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If you can sing a melody you can play it on the guitar. Learn how to play what you hear. Theory is not "mechanical" but a way to understand your instrument and how it "speaks" with other voices. Learn the basics but constantly try to play things that challenge you, never stop learning.
 

Bill Sheehan

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When i realised that you can play nearly everything on three strings. Ex xx645x is E, xx765x is A, xx444x is B. And change out x for somthing and you have colorings. But even earlier i learnd to play mostly on E, B and G strings mainly becouse we where three guitarists in the band at the time. That taught me to leave room andnot overplay (which i do to often, any way). Part of chords can be enough in a band situation. Bass and keyboard cover up a lot of sonic space.

Ah, Stinky, another guitarist who understood that was Freddie Green (Count Basie's rhythm man, who sometimes even narrowed his rhythm part down to just one string if he felt the context called for it); so I'd say you're in good company. There is a video clip out there featuring a pretty cool jazz guitar guy named James Chirillo, where he explores Freddie Green's rhythm-playing approach, and demonstrates the "one-string rhythm" thing. Very interesting to watch! (Starts at the 6:30 mark...)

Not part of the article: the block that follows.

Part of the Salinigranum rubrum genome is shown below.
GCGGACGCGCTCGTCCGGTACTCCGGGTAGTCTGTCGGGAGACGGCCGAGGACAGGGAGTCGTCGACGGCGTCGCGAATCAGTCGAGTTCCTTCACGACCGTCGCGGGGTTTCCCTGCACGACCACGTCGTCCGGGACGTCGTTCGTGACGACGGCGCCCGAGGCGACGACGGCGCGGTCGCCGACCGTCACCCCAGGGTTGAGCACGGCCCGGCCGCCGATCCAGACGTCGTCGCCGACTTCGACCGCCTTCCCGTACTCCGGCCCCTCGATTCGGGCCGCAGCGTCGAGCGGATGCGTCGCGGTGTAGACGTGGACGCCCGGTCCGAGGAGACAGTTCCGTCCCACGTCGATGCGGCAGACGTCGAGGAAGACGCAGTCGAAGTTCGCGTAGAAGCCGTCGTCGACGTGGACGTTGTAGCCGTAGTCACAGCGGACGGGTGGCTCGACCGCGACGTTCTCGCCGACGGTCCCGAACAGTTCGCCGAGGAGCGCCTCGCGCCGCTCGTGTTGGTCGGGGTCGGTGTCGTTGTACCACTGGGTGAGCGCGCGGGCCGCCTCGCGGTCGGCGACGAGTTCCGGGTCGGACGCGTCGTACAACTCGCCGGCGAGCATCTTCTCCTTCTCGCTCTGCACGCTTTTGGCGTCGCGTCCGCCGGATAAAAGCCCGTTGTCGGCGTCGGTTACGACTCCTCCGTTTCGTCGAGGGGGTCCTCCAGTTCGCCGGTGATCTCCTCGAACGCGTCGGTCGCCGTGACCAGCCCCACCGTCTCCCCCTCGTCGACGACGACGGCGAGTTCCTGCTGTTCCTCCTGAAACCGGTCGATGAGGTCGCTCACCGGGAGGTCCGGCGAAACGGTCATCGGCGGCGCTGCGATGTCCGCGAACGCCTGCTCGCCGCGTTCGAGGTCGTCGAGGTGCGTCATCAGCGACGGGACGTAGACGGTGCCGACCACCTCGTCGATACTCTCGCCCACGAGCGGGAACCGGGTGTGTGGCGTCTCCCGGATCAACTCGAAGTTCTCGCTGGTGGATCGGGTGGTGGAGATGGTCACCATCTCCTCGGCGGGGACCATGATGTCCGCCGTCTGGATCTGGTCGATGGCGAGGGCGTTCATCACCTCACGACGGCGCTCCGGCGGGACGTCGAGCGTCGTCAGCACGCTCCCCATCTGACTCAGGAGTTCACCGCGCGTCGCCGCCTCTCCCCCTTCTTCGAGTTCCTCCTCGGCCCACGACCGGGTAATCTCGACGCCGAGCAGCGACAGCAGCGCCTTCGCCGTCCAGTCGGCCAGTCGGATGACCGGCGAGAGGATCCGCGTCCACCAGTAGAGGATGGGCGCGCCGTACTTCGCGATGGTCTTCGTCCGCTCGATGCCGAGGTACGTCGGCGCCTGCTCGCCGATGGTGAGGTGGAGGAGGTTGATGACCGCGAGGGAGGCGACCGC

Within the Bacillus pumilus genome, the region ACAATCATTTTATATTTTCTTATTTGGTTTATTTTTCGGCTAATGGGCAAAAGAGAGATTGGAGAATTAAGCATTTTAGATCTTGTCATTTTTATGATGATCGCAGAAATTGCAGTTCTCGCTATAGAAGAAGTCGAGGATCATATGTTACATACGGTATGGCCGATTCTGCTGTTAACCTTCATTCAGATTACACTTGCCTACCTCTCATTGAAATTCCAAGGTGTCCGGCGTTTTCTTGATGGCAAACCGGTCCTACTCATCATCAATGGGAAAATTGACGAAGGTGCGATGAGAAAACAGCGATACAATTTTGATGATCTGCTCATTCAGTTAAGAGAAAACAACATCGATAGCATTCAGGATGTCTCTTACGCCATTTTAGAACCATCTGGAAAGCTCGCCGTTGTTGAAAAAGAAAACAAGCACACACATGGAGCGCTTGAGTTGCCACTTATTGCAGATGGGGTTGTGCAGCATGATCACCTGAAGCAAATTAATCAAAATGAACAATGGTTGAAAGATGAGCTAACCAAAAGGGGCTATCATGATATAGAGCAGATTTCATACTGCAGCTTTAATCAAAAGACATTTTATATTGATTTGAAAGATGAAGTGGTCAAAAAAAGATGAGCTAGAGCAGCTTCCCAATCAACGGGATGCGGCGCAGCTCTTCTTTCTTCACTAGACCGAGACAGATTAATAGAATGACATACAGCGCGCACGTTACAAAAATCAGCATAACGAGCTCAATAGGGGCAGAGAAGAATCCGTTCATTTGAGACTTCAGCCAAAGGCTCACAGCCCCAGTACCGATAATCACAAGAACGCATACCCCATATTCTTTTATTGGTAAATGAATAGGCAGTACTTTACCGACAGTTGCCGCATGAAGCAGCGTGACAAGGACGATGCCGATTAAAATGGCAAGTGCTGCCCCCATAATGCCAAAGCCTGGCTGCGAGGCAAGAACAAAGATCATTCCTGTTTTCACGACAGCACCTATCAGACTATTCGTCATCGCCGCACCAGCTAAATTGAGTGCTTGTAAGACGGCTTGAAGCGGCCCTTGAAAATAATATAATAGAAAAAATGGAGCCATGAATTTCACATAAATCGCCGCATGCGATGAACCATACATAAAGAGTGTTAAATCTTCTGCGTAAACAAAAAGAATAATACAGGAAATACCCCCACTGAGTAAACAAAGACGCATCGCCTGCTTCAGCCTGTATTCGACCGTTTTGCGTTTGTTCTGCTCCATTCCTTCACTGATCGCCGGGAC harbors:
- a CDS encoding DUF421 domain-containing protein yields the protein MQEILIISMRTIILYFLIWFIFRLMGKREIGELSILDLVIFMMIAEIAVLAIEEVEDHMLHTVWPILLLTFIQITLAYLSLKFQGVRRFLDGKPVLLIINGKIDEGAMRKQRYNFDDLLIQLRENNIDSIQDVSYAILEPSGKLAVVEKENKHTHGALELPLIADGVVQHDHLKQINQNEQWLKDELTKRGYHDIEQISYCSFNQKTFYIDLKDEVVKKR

Dirtybluegene

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For me it was as a kid/teenager learning guitar and scales because my hippie parents wanted me to. One day I was practising a scale that happened to be in the same key as the Hendrix song that was playing in the other room and basically sounded like part of a lick in the song- Ahhhhhh right. That's why I'm learning this stuff.
The other was finding an open tuning that just fit my playing and taste, so that I pretty much only played in that tuning for years. It opened a whole new world. I'm a much better guitarist in that tuning than I am in standard.
 

yundi

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Less is more, especially when accompanying another player or singer

Learning scales without patterns, just following intervals. That is helping me to become more musical and escape from box patterns.

Playing by ear and trying to relate what I play with scales, that helps me tremendously to memorise songs.
 

Fiesta Red

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-A simple riff with a groove sounds better than a complicated riff without one.

-It doesn’t matter if I finger the chord right or wrong, as long as it sounds right.

-Just because your hero uses/used a piece of gear doesn’t mean it will sound good in your rig.

-Just because an amp has the same name as a desirable classic model doesn’t mean it will sound or perform the same…e.g., all Twin Reverbs are not created equal.
 

MyLittleEye